The One Who Treads the Waves

by Allyson Todd May 22, 2017

My adult life consists of constant transition. In the last seven years, I have not lived in the same room or apartment for longer than a year or so. Usually, I move every six months. I have transitioned into multiple jobs, various friend groups, and many strong desires. 

They all come in waves. Each job, apartment, friend, desire, hope, or goal seems to reach its height, then break onto the shore in various magnitudes of force. As far as these transitions go, no tsunami-size waves of disappointment have crested in the ocean of my life, but there are some you could surf.  

Here’s a truth about me: waves scare me. There is no way to tame the waves of my ever-in-transition life and I am unable to control the tide. No movies about tsunamis, sea storms, or constant transition for this girl. 

These waves were familiar to Job. He endured constant changes, and each one brought more sorrow than the next. His pain was beyond anything I could imagine. In Job 8, his “friend” Bildad explained all the reasons God would ease Job’s suffering. Bildad fashioned a false explanation for Job's suffering:

“But if you earnestly seek God and ask the Almighty for mercy, if you are pure and upright, then he will move even now on your behalf and restore the home where your righteousness dwells. Then, even if your beginnings were modest, your final days will be full of prosperity.” (Job 8:5-7, CSB)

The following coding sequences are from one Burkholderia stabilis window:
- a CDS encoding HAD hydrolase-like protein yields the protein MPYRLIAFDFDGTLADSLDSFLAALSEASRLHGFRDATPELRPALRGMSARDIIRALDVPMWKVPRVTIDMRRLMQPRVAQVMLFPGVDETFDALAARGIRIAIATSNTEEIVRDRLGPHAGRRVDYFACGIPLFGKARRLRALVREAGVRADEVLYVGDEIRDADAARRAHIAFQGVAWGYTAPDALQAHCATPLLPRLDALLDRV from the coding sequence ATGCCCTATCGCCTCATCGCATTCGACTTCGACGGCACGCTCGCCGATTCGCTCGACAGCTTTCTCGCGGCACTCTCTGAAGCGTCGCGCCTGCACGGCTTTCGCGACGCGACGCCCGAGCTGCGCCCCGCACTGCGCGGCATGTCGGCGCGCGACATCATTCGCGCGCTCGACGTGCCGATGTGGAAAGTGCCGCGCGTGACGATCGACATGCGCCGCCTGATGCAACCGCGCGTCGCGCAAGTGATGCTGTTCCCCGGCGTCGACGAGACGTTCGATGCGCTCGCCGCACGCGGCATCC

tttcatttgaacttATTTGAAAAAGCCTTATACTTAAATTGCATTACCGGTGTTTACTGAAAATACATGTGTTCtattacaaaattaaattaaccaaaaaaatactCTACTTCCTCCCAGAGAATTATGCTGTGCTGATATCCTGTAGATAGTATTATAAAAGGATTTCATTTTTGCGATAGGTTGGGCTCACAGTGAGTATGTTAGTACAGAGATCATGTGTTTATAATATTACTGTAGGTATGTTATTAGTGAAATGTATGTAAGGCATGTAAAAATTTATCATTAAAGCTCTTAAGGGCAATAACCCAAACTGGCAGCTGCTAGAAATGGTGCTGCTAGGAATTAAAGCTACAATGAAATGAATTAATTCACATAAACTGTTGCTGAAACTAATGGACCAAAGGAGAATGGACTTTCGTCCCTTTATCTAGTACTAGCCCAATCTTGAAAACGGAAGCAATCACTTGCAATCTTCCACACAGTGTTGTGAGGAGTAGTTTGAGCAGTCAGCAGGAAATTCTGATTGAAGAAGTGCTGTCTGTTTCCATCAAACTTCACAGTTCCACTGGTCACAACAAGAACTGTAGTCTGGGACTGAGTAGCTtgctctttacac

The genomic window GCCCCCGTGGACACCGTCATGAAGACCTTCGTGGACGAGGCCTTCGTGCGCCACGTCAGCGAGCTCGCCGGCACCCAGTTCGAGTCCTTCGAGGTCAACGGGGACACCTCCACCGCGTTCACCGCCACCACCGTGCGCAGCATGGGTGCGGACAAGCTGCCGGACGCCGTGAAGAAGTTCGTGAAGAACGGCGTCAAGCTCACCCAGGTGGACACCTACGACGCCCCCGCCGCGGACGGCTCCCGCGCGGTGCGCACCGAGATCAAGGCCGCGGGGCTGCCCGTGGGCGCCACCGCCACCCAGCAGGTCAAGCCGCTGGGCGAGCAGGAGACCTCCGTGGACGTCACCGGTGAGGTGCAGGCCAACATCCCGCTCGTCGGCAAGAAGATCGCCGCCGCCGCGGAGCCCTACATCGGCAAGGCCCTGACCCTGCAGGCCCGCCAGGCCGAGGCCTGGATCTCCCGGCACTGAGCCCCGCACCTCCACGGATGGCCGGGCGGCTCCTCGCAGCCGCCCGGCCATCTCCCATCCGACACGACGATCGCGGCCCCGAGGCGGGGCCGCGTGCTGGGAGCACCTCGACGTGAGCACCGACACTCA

Bildad did not understand why God would cause Job to suffer. The Israelites believed that righteous character would inevitably bring prosperity and that any form of suffering must be a result of disobedience (we see this later in John 9:1-3). Yet Job suffered because of his righteous character, not because of disobedience. He displayed his righteousness when he did not bend his knee to Bildad’s prompt. Instead, he declared the truth about his state: 

“Yes, I know what you’ve said is true, but how can a person be justified before God? If one wanted to take him to court, he could not answer God once in a thousand times. God is wise and all-powerful. Who has opposed him and come out unharmed? He removes mountains without their knowledge, overturning them in his anger. He shakes the earth from its place so that its pillars tremble. He commands the sun not to shine and seals off the stars. He alone stretches out the heavens and treads on the waves of the sea.” (Job 9:1-8, CSB).

The source of Job’s confidence was not the hope that all will be prosperous if he was “pure and upright.” His confidence was found in the wisdom and power of God. He had faith in his Lord, not in his circumstances. Job trusted the One who is the Mountain Remover, the Earth Shaker, the Sun Shadower, the Star Sealer, the Heaven Stretcher, and the Great Wave Treader. 

Jesus, when wind-battered the boat that carried the disciples, tread the waves. Peter forgot that the Son of God not only treads the waves, but he creates them and causes them to ebb and flow. Jesus has this same wisdom and power over our lives and, like Job, our confidence should be in Him and not our circumstances. 

“You of little faith, why did you doubt?” (Matthew 14:31). 

When I doubt what the next three months hold for me, I can rest assured that my powerlessness to determine my future makes room for me to trust God who is most powerful. I hope that as I strive by the Spirit to have confidence in God, I can say with Job to the One who treads the waves:

“I know that you can do anything and no plan of yours can be thwarted.” (Job 42:2)